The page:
Moving to Germany
The goal of this page is provide compact recommendations for people moving to Germany. We cover the most important bureaucratic and financial matters, such as registration, health insurance, bank accounts, retirement and taxes.
List of guides
The following guides provide an in-depth summary of relevant information on the respective topic.
Getting started in Germany. This guide gives recommendations on the first bureaucratic steps after arriving in German, starting from registering with the Einwohnermeldeamt to opening a bank account and choosing phone / internet plans.
Studienkosten absetzen. This guide is aimed at students who are tax residents of Germany and would like to learn about how they can declare the cost of their studies as losses, which will reduce their taxes when they start working in Germany. Note: This guide is written in German.
Steuererklärung für Auslandsdepots. This guide is aimed at German tax residents who have capital gains in an investment account that does not automatically deduct German taxes (such as foreign accounts, e.g., Interactive Brokers, Captrader, Lynz, Degiro, Banx, Robinhood, WeBull und TradeStation). Note: This guide is written in German.
Do not forget to check out Services & Accounts.
Wishlist of new guides
In the following, I provide a list of guides we are intending to write in the future. Let me know if you are particularly keen on one.
Taxes in Germany. This guide gives a brief summary how the income of most employees is taxed and how you can save on taxes with typical deductions (Werbungskosten). In particular, we explain under what conditions you qualify for having a double household (Doppelte Haushaltsführung), e.g., when you only live near your workplace during the week, but actually live with your family/spouse somewhere else (possibly even abroad). This can significantly reduce your taxes.
German taxes on capital gains. This guide gives a summary on how capital gains (interest, dividends, investment profits etc.) are taxed as German resident. As customer of German financial institutions, you often do not need to worry very much, because you only need to ensure that the first 801 EUR of such gains are tax-free (using the Steuerfreibetrag). However, if you have foreign investment accounts (such as Interactive Brokers), you are required to declare your taxes as explained in this guide.
German double taxation. This guide reviews what you should consider in terms of German taxes when moving to or from Germany during a tax year (= calendar year).
Registration. When you move to new accomodation in Germany, you are required to register within two weeks at your municipality to give notice where you live. This guide explains these rules and what you can do when you are late.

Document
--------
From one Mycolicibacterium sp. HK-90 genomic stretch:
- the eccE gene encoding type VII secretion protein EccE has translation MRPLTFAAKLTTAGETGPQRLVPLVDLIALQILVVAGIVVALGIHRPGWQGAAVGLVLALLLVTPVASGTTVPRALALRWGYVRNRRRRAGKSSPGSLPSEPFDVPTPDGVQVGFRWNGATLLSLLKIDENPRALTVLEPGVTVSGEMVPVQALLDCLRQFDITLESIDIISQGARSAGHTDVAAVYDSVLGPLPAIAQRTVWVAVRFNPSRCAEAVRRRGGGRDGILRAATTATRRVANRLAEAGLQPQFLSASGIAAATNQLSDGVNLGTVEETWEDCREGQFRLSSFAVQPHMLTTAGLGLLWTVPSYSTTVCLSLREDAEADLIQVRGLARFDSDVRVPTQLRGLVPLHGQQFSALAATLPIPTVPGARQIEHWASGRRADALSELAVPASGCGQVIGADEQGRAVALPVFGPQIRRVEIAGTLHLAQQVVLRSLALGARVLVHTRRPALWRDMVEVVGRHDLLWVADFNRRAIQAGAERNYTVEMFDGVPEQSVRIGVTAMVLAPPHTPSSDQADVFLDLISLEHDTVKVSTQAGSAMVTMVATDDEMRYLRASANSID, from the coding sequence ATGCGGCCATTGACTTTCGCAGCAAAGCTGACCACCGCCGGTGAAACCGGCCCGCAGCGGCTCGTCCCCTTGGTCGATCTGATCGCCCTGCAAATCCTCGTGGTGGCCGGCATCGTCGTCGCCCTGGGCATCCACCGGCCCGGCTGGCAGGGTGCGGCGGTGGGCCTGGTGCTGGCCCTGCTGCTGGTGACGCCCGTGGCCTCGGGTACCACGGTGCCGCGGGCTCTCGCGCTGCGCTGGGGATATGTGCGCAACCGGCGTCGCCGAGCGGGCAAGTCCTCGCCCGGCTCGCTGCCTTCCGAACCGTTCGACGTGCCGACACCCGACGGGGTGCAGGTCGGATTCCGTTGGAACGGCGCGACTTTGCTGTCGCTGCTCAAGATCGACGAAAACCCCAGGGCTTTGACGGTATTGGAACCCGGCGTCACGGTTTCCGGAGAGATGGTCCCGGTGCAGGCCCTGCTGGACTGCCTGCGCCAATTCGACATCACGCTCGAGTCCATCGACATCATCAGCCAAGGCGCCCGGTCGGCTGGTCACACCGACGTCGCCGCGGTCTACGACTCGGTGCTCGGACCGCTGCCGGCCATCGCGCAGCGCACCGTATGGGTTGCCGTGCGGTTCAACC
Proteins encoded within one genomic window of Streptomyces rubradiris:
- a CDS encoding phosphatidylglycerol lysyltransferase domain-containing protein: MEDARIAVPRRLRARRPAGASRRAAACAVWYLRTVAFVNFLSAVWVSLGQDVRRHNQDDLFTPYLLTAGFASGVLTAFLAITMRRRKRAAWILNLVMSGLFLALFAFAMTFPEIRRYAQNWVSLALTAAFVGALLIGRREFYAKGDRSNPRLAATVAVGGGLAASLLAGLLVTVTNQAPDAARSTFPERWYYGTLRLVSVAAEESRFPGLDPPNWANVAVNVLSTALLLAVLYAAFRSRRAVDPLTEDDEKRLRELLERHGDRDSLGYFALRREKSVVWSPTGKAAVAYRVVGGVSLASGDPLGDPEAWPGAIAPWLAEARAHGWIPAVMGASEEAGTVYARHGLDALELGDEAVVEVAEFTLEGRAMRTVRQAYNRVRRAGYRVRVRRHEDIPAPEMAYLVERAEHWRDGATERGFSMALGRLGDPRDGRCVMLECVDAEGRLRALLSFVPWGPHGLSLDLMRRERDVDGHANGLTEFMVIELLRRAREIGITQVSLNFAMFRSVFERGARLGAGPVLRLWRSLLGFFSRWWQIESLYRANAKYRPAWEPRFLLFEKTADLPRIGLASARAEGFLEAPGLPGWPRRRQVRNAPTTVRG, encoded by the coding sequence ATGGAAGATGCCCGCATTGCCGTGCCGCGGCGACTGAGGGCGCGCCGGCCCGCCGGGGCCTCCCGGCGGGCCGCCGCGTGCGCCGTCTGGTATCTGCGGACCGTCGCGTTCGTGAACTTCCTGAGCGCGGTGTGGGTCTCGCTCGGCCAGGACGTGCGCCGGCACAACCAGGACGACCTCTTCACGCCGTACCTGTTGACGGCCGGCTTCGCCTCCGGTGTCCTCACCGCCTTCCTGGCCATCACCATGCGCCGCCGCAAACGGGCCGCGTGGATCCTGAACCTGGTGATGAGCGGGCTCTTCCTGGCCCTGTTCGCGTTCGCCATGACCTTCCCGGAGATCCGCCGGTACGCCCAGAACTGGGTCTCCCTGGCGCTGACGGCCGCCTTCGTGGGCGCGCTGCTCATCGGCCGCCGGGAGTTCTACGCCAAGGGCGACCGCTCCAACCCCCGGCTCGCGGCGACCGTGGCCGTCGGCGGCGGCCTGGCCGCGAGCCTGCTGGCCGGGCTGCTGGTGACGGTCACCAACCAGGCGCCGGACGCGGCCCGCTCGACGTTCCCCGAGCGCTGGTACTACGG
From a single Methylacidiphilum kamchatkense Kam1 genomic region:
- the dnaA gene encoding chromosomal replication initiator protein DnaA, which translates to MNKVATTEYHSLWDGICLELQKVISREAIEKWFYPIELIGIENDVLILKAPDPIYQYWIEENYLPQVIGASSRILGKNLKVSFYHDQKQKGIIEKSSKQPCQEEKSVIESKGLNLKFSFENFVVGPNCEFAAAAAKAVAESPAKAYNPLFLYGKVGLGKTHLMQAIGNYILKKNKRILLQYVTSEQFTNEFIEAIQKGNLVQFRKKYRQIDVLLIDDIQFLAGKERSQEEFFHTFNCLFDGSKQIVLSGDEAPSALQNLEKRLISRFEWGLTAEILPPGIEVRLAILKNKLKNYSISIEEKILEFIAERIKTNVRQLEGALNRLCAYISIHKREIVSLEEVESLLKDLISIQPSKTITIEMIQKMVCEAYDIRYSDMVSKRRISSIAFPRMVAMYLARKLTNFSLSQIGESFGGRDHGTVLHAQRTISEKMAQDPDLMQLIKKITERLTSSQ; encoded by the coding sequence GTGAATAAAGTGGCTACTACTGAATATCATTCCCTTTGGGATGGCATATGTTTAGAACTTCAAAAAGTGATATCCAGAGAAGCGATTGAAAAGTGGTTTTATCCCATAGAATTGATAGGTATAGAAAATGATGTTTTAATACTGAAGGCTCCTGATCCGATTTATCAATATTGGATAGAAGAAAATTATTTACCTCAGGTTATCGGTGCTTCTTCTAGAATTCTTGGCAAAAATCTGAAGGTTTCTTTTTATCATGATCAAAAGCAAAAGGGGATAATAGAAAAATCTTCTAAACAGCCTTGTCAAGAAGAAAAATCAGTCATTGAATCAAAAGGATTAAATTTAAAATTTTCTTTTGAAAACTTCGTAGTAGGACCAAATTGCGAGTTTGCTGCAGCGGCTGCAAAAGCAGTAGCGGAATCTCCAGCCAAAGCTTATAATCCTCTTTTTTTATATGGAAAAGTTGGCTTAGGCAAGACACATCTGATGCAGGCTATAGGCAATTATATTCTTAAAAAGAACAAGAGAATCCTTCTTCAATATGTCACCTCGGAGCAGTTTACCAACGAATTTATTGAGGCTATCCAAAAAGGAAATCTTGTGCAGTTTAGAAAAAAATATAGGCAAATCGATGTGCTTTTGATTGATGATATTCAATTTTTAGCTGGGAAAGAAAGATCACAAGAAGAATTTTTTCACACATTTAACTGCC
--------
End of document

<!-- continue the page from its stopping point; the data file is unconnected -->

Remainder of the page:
Health insurance. This guide provides a brief summary on how health insurance works in Germany and what new residents of Germany need to be aware. In particular, we discuss the issue of PhD fellowships being often included when health insurances determine the monthly insurance premium.
Bank accounts. This guide gives a summary on the most common bank accounts in Germany and their advantages/disadvantages.
Brokerage accounts. This guide discusses which brokerage accounts are offered to German residents and what to consider when investing into the stock market.
Retirement. This guide explains the German retirement system (Deutsche Rentenversicherung) and what options temporary residents of Germany have with respect to their retirement (such as withdrawing part of the money early).
Please send suggestions for the wishlist to contact@ExpatFinance.us.
Finanztip.de (German). This impartial non-for-profit consumer website has a similar purpose as The International, namely to provide simple good advice for financial and bureaucratic matters, but focuses on Germans in Germany. If you live in Germany, you will find a huge amount of accurate and helpful information.
IamExpat.de (English). This website provides a lot of tips on general administrative matters when moving to Germany.
Frugalisten.de (German). This is a blog of a pretty smart software engineer who is planning to become financially independent by age 40. For this, he saves a large amount of his income (and invests it into the stock market). He lives relatively frugal (minimalist lifestyle) and explains his perspective on investing, consuming and living a happy life (including family). In particular, his perspective on the stuff cloud may be useful to people moving between countries who prefer a minimalist lifestyle.